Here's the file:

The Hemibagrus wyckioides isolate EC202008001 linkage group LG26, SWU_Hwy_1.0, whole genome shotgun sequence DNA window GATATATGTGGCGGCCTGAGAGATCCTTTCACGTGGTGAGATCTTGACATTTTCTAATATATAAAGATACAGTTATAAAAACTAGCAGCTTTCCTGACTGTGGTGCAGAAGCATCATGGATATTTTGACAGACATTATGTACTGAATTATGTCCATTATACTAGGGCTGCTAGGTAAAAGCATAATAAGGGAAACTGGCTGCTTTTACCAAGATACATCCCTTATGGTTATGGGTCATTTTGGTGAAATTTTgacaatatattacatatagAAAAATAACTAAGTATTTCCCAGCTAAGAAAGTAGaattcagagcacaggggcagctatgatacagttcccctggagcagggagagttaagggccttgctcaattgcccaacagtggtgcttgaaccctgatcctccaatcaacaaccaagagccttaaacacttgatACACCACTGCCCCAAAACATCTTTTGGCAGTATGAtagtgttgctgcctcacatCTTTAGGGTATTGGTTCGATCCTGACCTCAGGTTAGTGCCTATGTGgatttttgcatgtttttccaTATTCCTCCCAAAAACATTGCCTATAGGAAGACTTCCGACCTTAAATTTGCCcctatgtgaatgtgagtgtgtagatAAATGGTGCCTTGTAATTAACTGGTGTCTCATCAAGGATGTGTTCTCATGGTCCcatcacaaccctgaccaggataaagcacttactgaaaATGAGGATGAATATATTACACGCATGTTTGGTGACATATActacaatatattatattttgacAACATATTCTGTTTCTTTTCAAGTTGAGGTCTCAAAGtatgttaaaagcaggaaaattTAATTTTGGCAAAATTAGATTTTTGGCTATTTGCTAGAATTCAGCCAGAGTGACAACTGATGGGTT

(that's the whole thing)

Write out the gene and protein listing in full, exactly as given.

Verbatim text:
The Hemibagrus wyckioides isolate EC202008001 linkage group LG26, SWU_Hwy_1.0, whole genome shotgun sequence DNA window GATATATGTGGCGGCCTGAGAGATCCTTTCACGTGGTGAGATCTTGACATTTTCTAATATATAAAGATACAGTTATAAAAACTAGCAGCTTTCCTGACTGTGGTGCAGAAGCATCATGGATATTTTGACAGACATTATGTACTGAATTATGTCCATTATACTAGGGCTGCTAGGTAAAAGCATAATAAGGGAAACTGGCTGCTTTTACCAAGATACATCCCTTATGGTTATGGGTCATTTTGGTGAAATTTTgacaatatattacatatagAAAAATAACTAAGTATTTCCCAGCTAAGAAAGTAGaattcagagcacaggggcagctatgatacagttcccctggagcagggagagttaagggccttgctcaattgcccaacagtggtgcttgaaccctgatcctccaatcaacaaccaagagccttaaacacttgatACACCACTGCCCCAAAACATCTTTTGGCAGTATGAtagtgttgctgcctcacatCTTTAGGGTATTGGTTCGATCCTGACCTCAGGTTAGTGCCTATGTGgatttttgcatgtttttccaTATTCCTCCCAAAAACATTGCCTATAGGAAGACTTCCGACCTTAAATTTGCCcctatgtgaatgtgagtgtgtagatAAATGGTGCCTTGTAATTAACTGGTGTCTCATCAAGGATGTGTTCTCATGGTCCcatcacaaccctgaccaggataaagcacttactgaaaATGAGGATGAATATATTACACGCATGTTTGGTGACATATActacaatatattatattttgacAACATATTCTGTTTCTTTTCAAGTTGAGGTCTCAAAGtatgttaaaagcaggaaaattTAATTTTGGCAAAATTAGATTTTTGGCTATTTGCTAGAATTCAGCCAGAGTGACAACTGATGGGTT